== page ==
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Hound Heroes: Dog Groups Save Puerto Rican Pooches By Airlift
They were a mix of breeds and sizes, ranging from puppies to seniors. All faced a grim future in Puerto Rico animal shelters.
A dog is loaded into a charter plane for an airlift to the U.S. on August 22, 2017 in San Juan, Puerto Rico. Various organizations have flown dogs out of Puerto Rico to the mainland in recent years, but this latest effort is believed to be the largest in a single trip. The island territory has struggled with dog overpopulation for years due to factors such as poorly funded shelters and low spaying and neutering rates. An economic crisis has forced many islanders to abandon their pets as they decide to leave for the U.S. mainland.
A dog sits inside his kennel at the Villa Michelle Animal Shelter in Mayaguez, Puerto Rico. This was one of 206 abandoned dogs that were flown from Puerto Rico to the U.S. mainland in an airlift organized by a coalition of rescue groups working to ease an overpopulation problem on the island has that resulted in almost certain death for stray and abandoned animals.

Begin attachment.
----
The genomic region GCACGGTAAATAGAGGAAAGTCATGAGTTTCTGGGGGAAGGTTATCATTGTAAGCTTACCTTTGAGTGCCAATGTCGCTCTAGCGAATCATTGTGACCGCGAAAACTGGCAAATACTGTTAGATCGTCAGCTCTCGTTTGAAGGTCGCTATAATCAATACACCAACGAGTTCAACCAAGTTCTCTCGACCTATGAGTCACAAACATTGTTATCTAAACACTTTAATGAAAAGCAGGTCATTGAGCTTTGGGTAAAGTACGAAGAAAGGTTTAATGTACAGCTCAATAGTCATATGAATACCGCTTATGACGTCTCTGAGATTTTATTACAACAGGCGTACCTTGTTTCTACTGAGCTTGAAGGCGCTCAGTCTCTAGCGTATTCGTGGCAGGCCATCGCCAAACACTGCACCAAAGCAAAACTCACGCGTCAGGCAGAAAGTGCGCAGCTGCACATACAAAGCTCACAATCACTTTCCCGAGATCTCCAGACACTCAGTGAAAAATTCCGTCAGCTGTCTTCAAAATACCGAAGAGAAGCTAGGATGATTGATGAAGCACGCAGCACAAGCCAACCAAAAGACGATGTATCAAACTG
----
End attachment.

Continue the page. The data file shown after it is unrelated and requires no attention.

A volunteer comforts a dog while waiting to get airlifted to the U.S. in San Juan, Puerto Rico. "The shelters in Puerto Rico have no choice," said Kimberly Alboum, director of policy engagement and shelter outreach for the Humane Society of the United States, one of the groups that organized the airlift.
Volunteers visit the San Francisco de Asis Animal Sanctuary in Cabo Rojo, Puerto Rico. Puerto Rico has struggled with dog overpopulation for years due to factors that included poorly funded shelters and the fact that many people neglect to get their pets spayed or neutered.